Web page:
In 1862, Abraham Lincoln issued a proclamation declaring February 22 a day of celebration honoring George Washington. A federal holiday on February 22 was officially passed into law in 1879 for federal employees in Washington, D.C., and in 1885 the day became a paid holiday for all federal employees. Over time, it became a holiday for many state and business employees, too.
The shift from Washington’s Birthday to Presidents’ Day occurred in the late 1960s, when Congress proposed a measure known as the Uniform Monday Holiday Act. This Act included a provision to combine the celebration of Washington’s birthday and Lincoln’s birthday (February 12, 1809) on the third Monday in February.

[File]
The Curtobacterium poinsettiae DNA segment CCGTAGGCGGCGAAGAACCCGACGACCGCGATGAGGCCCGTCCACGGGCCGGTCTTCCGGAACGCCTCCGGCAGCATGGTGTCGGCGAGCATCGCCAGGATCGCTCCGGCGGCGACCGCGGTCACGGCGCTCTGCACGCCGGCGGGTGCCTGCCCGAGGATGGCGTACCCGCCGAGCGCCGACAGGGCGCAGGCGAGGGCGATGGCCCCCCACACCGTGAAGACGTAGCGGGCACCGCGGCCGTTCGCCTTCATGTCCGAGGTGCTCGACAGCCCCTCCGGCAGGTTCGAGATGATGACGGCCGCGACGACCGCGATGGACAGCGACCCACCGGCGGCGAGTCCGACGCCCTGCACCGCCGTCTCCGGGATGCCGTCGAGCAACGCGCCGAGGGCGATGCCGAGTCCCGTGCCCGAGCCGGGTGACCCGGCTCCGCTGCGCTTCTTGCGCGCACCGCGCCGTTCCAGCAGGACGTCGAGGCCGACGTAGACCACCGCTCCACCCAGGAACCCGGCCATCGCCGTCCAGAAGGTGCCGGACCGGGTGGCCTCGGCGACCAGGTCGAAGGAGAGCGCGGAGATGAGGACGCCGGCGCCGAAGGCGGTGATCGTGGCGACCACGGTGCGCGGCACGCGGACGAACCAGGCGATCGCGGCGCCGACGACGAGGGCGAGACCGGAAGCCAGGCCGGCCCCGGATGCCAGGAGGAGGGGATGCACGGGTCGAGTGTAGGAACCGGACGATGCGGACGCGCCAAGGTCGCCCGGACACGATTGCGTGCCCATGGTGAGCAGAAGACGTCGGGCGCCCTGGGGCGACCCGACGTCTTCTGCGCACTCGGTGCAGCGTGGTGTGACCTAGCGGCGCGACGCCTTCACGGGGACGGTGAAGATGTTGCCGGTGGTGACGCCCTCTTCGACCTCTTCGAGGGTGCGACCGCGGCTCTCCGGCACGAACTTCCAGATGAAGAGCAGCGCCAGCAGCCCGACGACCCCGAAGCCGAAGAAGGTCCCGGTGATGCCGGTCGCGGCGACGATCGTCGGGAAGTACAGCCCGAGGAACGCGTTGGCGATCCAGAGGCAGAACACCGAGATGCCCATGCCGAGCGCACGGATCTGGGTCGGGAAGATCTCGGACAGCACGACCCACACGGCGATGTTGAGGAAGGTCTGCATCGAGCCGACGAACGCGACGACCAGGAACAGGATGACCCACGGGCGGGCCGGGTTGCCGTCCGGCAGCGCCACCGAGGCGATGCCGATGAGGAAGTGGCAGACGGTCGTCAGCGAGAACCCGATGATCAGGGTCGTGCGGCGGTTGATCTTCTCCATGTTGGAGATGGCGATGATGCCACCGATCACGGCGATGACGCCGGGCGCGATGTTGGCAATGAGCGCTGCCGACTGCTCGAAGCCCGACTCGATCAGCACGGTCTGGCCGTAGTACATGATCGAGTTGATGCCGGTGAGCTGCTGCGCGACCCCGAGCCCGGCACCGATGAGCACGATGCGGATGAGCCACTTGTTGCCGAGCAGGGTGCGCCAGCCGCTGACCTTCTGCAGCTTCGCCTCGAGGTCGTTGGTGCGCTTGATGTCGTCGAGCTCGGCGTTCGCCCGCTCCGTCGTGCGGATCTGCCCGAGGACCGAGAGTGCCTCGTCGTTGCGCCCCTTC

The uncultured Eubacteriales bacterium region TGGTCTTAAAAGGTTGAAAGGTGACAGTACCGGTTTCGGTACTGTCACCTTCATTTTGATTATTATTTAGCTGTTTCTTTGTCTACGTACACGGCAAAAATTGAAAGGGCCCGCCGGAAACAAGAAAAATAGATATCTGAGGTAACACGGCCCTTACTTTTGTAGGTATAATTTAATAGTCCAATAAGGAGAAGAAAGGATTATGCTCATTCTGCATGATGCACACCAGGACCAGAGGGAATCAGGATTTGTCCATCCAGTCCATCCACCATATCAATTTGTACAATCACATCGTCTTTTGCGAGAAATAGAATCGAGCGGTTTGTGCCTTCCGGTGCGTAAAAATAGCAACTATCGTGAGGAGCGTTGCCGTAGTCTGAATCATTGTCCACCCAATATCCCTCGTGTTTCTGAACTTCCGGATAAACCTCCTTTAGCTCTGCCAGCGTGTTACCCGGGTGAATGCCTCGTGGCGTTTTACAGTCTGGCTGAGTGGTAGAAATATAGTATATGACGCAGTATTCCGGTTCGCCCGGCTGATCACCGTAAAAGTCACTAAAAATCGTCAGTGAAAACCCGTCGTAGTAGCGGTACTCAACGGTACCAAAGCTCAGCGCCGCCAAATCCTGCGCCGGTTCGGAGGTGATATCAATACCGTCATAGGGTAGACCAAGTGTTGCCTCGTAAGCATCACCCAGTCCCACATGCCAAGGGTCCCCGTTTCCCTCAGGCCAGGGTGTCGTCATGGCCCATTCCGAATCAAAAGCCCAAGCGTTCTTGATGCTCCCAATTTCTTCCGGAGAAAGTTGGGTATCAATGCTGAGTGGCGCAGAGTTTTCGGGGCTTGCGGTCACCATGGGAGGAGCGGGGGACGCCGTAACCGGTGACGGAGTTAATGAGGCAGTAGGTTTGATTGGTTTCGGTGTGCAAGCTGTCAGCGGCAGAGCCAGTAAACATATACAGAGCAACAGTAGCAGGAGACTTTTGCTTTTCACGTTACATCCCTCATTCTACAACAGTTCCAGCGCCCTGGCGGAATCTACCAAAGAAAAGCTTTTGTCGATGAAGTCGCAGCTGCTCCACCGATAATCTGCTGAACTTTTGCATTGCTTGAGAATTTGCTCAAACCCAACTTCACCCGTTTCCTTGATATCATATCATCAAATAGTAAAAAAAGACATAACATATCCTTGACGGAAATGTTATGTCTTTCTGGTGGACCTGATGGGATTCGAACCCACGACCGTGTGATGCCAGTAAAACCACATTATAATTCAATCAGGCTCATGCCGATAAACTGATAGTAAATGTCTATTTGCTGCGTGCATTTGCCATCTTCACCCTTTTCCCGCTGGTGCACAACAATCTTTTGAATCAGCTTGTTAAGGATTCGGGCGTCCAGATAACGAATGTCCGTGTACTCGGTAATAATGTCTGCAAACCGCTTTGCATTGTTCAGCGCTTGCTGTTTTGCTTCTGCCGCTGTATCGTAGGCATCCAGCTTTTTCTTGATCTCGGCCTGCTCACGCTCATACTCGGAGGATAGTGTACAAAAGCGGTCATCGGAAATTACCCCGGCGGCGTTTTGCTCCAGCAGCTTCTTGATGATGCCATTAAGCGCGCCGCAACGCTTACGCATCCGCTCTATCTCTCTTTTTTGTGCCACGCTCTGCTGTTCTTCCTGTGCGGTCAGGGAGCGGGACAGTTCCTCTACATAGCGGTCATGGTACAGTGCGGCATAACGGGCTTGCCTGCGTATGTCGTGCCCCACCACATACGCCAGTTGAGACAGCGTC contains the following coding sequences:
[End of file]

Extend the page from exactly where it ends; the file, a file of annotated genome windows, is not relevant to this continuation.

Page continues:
Since 1862, there has been a tradition in the United States Senate that George Washington’s 1796 Farewell Address be read on his birthday. The address is a 6,000-word statement printed in Philadelphia’s American Daily Advertiser in which Washington sought to explain his decision not to run for a third term re-election.